Article by partner, Jennifer Scott-Russell. What is sustainable development? Should construction contracts contain specific obligations with regard to sustainability?

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Sustainable development in construction contracts

Wed 18 Jun 2008

1. What is sustainable development.

Sustainable Development is certainly not a new concept and is something that the social housing sector has been promoting for some time. In essence it is about looking at how you build, where you build and what you build to "meet the needs of the present without compromising the ability of future generations to meet their own needs" [1].

At a time when the concept is attracting mounting media attention and is high on the political agenda, there is increasing pressure for the construction industry as a whole to embrace the principles of sustainability.

2. Should construction contracts contain specific obligations with regard to sustainability?

Current Position

There is currently little primary legislation governing this area although there has been a raft of government initiatives aimed at achieving sustainable development. The Housing Association sector has been inserting provisions into contracts for some time now with regard to compliance with the Code for Sustainable Homes and this sort of provision will probably become standard in all contracts for the construction of housing as the Code became mandatory for all as from May 1 2008. However, generally we are currently seeing very little in the way of contractual obligations in construction contracts with regard to sustainable development. Where attempts have been made, these have not always been met enthusiastically by contractors. We have seen this in particular with regard to obligations to source materials from sustainable sources.

The JCT Consultation

All this may change as a result of the recent Joint Contracts Tribunal (JCT) consultation which recently finished. The JCT invited organisations from all parts of the industry to explore whether construction contracts should include stronger sustainability provisions. Various questions were asked including whether there is an express need for standard contract provisions dealing with sustainability and whether such provisions should be legally enforceable. The level of response to the consultation was excellent. A working group is now being set up to decide how JCT will take this forward.


Why is this consultation important?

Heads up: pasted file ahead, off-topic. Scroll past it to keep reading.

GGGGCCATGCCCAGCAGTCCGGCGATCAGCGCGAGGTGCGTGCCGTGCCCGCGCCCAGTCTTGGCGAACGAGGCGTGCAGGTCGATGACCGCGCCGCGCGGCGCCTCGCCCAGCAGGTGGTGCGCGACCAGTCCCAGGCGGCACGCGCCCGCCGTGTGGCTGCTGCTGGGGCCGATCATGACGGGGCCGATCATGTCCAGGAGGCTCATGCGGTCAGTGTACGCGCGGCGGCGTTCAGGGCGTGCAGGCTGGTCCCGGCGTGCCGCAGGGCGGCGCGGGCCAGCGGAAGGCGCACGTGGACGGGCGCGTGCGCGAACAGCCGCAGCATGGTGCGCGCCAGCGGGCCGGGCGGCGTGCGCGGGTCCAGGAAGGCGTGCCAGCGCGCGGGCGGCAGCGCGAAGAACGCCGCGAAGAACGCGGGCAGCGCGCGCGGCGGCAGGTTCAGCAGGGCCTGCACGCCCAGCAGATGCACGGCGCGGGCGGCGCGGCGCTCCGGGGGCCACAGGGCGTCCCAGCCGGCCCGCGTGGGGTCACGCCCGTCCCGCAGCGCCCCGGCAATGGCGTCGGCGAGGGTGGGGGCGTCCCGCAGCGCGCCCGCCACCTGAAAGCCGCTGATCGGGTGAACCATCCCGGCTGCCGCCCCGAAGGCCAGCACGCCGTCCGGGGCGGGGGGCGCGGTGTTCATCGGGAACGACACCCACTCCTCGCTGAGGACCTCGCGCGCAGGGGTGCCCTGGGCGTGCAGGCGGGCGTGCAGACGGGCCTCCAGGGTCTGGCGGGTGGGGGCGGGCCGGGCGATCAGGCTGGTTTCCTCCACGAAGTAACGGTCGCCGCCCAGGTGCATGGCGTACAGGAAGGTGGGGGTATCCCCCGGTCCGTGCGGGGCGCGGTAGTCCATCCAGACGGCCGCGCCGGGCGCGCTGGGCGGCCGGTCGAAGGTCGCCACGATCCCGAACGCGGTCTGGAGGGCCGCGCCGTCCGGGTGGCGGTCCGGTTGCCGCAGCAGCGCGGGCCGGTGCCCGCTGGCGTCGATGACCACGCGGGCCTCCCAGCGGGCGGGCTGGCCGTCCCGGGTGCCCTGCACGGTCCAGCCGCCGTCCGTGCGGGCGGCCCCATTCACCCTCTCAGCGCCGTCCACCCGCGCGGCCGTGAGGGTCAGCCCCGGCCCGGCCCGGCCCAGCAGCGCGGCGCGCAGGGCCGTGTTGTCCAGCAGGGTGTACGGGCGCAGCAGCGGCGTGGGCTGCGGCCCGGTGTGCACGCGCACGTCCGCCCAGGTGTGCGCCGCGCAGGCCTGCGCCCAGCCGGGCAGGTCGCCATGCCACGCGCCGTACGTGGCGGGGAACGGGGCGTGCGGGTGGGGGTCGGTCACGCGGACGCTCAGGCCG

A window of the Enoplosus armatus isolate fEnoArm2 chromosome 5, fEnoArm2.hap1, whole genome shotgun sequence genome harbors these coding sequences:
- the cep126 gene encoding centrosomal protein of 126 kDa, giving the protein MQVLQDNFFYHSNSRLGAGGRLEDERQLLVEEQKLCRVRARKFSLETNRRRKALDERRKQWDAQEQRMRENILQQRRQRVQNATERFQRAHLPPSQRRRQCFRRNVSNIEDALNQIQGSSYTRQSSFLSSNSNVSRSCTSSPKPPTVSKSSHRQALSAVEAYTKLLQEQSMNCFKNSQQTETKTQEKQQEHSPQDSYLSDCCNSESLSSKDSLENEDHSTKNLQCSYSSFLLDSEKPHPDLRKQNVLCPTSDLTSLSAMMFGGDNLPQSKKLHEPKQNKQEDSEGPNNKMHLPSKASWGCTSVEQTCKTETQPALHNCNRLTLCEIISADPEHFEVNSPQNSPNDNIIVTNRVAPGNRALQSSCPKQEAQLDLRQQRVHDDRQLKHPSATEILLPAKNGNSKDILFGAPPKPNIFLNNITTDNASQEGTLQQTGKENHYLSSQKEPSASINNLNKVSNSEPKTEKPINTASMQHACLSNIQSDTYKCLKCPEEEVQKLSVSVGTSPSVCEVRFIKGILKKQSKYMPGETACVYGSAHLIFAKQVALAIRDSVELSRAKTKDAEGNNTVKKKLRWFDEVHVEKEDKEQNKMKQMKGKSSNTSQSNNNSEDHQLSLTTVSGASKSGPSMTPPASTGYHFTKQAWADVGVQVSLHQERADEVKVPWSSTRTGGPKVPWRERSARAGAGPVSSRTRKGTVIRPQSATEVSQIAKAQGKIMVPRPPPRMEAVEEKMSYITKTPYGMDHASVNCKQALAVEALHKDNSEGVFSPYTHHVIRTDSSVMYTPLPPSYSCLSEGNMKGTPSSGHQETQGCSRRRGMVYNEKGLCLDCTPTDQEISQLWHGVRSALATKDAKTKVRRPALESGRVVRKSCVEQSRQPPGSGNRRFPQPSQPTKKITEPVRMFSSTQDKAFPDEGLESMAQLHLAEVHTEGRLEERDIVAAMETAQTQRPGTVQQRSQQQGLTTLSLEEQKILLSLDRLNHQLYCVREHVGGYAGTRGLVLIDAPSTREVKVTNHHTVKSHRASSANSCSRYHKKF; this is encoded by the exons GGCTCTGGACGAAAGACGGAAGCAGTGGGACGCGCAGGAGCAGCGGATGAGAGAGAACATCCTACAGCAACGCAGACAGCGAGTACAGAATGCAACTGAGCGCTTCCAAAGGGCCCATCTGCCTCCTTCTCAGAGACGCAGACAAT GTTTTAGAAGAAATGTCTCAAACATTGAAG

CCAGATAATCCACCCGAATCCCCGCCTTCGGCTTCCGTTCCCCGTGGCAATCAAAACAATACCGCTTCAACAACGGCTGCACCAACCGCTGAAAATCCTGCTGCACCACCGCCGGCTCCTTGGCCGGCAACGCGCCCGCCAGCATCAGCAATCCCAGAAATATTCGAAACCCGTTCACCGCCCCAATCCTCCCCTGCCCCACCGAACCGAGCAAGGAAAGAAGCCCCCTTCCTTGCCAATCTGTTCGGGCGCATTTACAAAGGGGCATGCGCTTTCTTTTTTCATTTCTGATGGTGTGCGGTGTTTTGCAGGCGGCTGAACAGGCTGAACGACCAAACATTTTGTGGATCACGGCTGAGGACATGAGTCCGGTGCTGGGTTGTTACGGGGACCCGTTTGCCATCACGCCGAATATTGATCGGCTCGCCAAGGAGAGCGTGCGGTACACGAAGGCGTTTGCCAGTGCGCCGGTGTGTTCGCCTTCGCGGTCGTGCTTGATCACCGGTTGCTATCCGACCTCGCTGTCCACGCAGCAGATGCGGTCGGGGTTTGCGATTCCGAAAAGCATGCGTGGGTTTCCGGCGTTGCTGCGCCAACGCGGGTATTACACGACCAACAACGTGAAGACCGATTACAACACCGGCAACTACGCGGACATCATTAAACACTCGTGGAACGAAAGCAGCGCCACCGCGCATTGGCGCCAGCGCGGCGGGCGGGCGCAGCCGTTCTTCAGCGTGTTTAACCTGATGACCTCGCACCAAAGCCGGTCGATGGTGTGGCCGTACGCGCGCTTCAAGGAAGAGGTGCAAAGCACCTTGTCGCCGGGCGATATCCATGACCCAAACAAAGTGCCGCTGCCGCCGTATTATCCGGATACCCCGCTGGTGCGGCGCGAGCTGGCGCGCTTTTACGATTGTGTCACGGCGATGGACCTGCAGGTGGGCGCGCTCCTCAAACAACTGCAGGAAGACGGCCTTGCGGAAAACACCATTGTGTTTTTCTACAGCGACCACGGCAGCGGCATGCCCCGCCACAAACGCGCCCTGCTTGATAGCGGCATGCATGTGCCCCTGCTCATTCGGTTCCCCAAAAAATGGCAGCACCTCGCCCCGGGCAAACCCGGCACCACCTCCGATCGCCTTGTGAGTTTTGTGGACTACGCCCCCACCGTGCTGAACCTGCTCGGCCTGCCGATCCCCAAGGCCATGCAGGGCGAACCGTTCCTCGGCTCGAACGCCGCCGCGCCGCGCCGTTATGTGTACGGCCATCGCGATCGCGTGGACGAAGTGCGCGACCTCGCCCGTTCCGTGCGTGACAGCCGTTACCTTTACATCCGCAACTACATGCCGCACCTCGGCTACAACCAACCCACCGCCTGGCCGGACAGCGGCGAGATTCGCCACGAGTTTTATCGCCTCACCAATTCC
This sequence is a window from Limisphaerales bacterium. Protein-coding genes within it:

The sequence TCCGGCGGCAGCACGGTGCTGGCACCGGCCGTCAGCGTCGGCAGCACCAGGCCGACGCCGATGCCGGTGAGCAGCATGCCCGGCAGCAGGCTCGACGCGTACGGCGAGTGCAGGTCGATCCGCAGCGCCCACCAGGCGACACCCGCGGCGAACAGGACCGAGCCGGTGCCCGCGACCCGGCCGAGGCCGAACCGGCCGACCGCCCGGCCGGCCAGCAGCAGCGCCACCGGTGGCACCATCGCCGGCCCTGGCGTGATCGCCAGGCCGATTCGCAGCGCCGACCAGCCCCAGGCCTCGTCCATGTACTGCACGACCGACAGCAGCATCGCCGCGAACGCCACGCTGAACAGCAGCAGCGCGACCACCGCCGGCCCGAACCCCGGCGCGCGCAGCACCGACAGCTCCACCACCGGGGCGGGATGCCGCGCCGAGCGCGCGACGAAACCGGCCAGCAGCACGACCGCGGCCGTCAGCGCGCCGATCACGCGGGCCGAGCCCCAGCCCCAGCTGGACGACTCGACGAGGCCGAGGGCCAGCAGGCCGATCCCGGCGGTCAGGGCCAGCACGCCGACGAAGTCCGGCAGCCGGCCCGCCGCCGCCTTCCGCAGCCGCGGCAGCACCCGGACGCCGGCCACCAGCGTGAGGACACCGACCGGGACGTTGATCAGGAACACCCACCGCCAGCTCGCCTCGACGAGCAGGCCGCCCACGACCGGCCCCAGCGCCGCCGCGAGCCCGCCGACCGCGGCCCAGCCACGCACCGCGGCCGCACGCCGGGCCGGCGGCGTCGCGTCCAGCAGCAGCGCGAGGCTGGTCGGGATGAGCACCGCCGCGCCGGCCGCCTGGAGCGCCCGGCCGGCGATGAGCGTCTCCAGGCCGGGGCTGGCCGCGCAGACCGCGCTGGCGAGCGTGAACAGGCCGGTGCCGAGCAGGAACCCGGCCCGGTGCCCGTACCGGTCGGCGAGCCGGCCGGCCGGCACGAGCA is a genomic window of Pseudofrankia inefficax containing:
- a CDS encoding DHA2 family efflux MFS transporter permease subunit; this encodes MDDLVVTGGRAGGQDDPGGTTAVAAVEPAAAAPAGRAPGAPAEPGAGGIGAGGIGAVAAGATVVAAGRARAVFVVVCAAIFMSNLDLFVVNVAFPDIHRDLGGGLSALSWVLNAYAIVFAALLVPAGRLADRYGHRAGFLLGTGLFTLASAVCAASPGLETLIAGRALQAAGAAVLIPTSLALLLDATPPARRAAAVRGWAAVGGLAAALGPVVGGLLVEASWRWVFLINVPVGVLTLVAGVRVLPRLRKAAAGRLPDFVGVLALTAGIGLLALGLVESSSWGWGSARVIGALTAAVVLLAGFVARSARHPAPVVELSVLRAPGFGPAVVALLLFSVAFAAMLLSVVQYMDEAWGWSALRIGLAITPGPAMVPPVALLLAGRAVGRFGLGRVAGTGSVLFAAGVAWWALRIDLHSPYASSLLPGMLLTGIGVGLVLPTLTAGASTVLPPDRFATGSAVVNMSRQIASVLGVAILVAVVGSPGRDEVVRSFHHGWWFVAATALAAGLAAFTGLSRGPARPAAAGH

70 per cent of all construction contracts are under a JCT form and so whatever they decide will have a big impact on the construction industry as a whole and construction contracts in the future.

What provisions should be included?

The framing of appropriate clauses could be complicated. It is not always easy to adequately define a sustainability objective in contractual terms. Even if you can, there may be little loss suffered by the developer for failure by the contractor to comply with such a term and as a result the provision may lack teeth. Many respondents to the JCT consultation thought that contract conditions should be specific about sustainability performance but that clauses should refer to supporting documentation for implementation. This approach seems the most sensible way forward as long as consideration is given to the remedies available to the developer if there is a breach of such provisions.

The social housing sector is already familiar with provisions in building contracts where contractors must comply with the Code for Sustainable homes; such obligations seem likely now to be extended. For example, we could in the future see obligations for the contractor to source materials in accordance with certain standards or to comply with CIRIA Waste Guidance. Not all of the guidance published so far has statutory force and therefore compliance with such guidance needs to be expressly catered for in contracts if required. Any legislation in force prior to the coming in to force of the contract will have to be complied with by the contractor by virtue of the obligation generally in construction contracts to comply with all statutes and law. If the project is lengthy then consideration may need to be given to who will take the risk of a change in law as it may be that there will be further legislation implemented with regard to sustainability during the course of a project.

There should be effective remedies for breaches of ay provisions inserted into contracts regarding sustainable development. These could include performance monitoring provisions with payment deductions if the Contractor fails to hit certain standards although this could be complex. Another way may be to offer incentives for the Contractor to achieve certain standards.


3. Conclusion

It is important at the beginning of any project to ascertain what the sustainability objective is so that it can be incorporated effectively one way or another in to the project. The social housing sector has already embraced sustainability principles into their operations but there is still a way to go with regard to translating these principles in to construction contracts. All of this will of course come at a cost and it is uncertain currently who will foot the bill. However, that may be a small price to pay against the environmental and social benefits to the current population and future generations.

[1] Report of World Commission on Environment & Development 1987. 


Author: Jennifer Scott-Russell, Construction Partner.

Article appeared in Inside Housing Sustainable Development published 18th June 2008.


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